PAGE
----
Effects of vitamin D supplementation on blood markers in ulcerative colitis patients: a systematic

Effects of vitamin D supplementation on blood markers in ulcerative colitis patients: a systematic review and meta-analysis. Guan Y, Hao Y, Guan Y, Bu H, Wang H. Published in:Eur J Nutr. 2022 Feb.

Abstract

Objective: Observational studies have shown that vitamin D levels are inversely related to ulcerative colitis activity, yet evidence from population interventions remains inconsistent. We conducted a systematic review and meta-analysis of randomized-controlled trials to clarify the effect of vitamin D on blood markers in patients with ulcerative colitis.

Methods: The PubMed, Cochrane Library, Embase, CNKI, VIP, and Wanfang databases were searched for studies published before June 2020. Information was collected regarding serum vitamin D levels, erythrocyte sedimentation rate (ESR), and C-reactive protein (CRP), and Ca (calcium), and parathyroid hormone (PTH), and ulcerative colitis disease activity index (UCDAI) research data.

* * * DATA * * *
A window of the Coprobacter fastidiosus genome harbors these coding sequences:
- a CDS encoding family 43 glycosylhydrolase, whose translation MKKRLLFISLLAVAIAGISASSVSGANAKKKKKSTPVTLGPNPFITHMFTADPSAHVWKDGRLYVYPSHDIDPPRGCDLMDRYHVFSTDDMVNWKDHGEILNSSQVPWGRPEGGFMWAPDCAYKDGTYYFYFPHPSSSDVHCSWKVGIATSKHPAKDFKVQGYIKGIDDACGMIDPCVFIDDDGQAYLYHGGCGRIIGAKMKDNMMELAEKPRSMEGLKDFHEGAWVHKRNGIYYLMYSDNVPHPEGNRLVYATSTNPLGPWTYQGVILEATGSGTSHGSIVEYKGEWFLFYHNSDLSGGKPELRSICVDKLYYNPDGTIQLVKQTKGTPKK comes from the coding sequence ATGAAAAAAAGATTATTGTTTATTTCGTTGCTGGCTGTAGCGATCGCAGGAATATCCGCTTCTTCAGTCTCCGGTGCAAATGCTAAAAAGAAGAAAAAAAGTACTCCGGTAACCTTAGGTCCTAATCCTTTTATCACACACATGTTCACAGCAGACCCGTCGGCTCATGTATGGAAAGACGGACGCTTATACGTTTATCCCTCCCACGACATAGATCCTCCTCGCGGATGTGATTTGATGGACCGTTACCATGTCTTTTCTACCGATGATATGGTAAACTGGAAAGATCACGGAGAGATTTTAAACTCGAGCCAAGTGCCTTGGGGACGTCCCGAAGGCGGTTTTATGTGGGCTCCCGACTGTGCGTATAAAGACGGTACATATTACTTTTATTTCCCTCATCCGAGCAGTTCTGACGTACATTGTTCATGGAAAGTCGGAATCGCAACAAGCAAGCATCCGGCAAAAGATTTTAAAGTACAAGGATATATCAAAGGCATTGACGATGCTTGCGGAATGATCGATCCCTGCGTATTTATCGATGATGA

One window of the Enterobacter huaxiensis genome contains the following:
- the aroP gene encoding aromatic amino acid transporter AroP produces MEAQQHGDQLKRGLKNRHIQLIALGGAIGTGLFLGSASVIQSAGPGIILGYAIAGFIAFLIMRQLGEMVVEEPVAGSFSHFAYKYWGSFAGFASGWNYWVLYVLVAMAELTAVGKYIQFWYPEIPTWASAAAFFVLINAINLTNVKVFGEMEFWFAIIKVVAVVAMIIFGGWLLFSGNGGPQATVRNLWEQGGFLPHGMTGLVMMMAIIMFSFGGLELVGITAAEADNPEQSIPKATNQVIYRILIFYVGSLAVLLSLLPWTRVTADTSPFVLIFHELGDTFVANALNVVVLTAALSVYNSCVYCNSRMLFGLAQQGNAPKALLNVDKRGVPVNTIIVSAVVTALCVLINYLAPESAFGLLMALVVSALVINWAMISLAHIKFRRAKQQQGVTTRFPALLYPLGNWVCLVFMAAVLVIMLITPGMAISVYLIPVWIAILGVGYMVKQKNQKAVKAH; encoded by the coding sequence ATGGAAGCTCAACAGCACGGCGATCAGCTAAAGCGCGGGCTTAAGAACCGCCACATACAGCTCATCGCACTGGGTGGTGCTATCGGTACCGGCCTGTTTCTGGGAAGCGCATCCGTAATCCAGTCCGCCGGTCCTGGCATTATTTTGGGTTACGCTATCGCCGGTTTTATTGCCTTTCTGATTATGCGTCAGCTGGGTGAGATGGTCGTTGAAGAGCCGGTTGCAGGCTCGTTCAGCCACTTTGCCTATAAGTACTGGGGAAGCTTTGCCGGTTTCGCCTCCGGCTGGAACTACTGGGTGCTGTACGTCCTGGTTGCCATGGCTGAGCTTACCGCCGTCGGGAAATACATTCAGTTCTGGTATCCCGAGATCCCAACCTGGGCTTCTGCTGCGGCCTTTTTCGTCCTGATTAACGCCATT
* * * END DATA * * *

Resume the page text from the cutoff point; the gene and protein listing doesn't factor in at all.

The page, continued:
Results: Seven studies (n = 539) were included in the meta-analysis. Vitamin D supplementation resulted in significant improvements in the serum vitamin D levels (standardized mean difference (SMD) = 0.69, 95% CI (0.36, 1.03), P < 0.001), ESR (weighted mean difference (WMD) = - 1.10, 95% CI (- 1.97, - 0.24), P = 0.01), CRP (SMD = - 0.43, 95% CI (- 0.67, - 0.20), P = 0.0003), and Ca (SMD = 0.92, 95% CI (0.09, 1.74), P = 0.03) but not in other outcomes. According to subgroup analysis, supplementation with vitamin D at a dose of ≥ 300,000 IU/day can improve serum vitamin D levels. Supplementation with a sufficient dose of vitamin D in a short period of time can also improve serum vitamin D levels. According to GRADE method evaluation, the evidence quality was classified as low for the Serum Vitamin D Level and ESR, and very low for the CRP, PTH, Ca, and UCDAI.

Conclusions: Compared with placebo control interventions, vitamin D supplementation seemed to be an effective intervention for patients with ulcerative colitis. Different doses of vitamin D and durations of intervention produce different effects. However, due to the limitation of the quality of the included studies, the above conclusions still need to be verified by more high-quality studies and weak clinical recommendations.


Keywords: Immune response; Meta-analysis; Ulcerative colitis; Vitamin D.

0 comments

Recent Posts

See All